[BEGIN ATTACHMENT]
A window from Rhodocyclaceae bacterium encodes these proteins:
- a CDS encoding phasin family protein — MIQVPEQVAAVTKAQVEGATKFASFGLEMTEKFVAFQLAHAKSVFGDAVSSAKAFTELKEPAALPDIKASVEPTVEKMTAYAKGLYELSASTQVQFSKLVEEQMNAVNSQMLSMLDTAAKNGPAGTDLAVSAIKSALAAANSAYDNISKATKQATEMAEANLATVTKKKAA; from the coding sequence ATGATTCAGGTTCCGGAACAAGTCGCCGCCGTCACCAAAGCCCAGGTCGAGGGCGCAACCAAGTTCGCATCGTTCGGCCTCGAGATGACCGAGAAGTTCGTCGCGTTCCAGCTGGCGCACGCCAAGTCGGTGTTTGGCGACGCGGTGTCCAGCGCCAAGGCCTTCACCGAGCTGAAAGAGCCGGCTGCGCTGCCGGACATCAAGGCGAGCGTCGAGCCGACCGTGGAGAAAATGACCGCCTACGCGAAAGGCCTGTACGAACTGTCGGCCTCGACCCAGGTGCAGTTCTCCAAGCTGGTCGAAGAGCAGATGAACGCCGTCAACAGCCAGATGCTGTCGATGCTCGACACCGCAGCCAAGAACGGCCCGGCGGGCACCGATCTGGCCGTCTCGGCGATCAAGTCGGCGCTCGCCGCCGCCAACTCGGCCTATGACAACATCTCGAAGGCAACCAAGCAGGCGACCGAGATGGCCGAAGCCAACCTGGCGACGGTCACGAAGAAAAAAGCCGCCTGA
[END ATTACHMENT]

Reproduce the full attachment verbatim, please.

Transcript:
A window from Rhodocyclaceae bacterium encodes these proteins:
- a CDS encoding phasin family protein — MIQVPEQVAAVTKAQVEGATKFASFGLEMTEKFVAFQLAHAKSVFGDAVSSAKAFTELKEPAALPDIKASVEPTVEKMTAYAKGLYELSASTQVQFSKLVEEQMNAVNSQMLSMLDTAAKNGPAGTDLAVSAIKSALAAANSAYDNISKATKQATEMAEANLATVTKKKAA; from the coding sequence ATGATTCAGGTTCCGGAACAAGTCGCCGCCGTCACCAAAGCCCAGGTCGAGGGCGCAACCAAGTTCGCATCGTTCGGCCTCGAGATGACCGAGAAGTTCGTCGCGTTCCAGCTGGCGCACGCCAAGTCGGTGTTTGGCGACGCGGTGTCCAGCGCCAAGGCCTTCACCGAGCTGAAAGAGCCGGCTGCGCTGCCGGACATCAAGGCGAGCGTCGAGCCGACCGTGGAGAAAATGACCGCCTACGCGAAAGGCCTGTACGAACTGTCGGCCTCGACCCAGGTGCAGTTCTCCAAGCTGGTCGAAGAGCAGATGAACGCCGTCAACAGCCAGATGCTGTCGATGCTCGACACCGCAGCCAAGAACGGCCCGGCGGGCACCGATCTGGCCGTCTCGGCGATCAAGTCGGCGCTCGCCGCCGCCAACTCGGCCTATGACAACATCTCGAAGGCAACCAAGCAGGCGACCGAGATGGCCGAAGCCAACCTGGCGACGGTCACGAAGAAAAAAGCCGCCTGA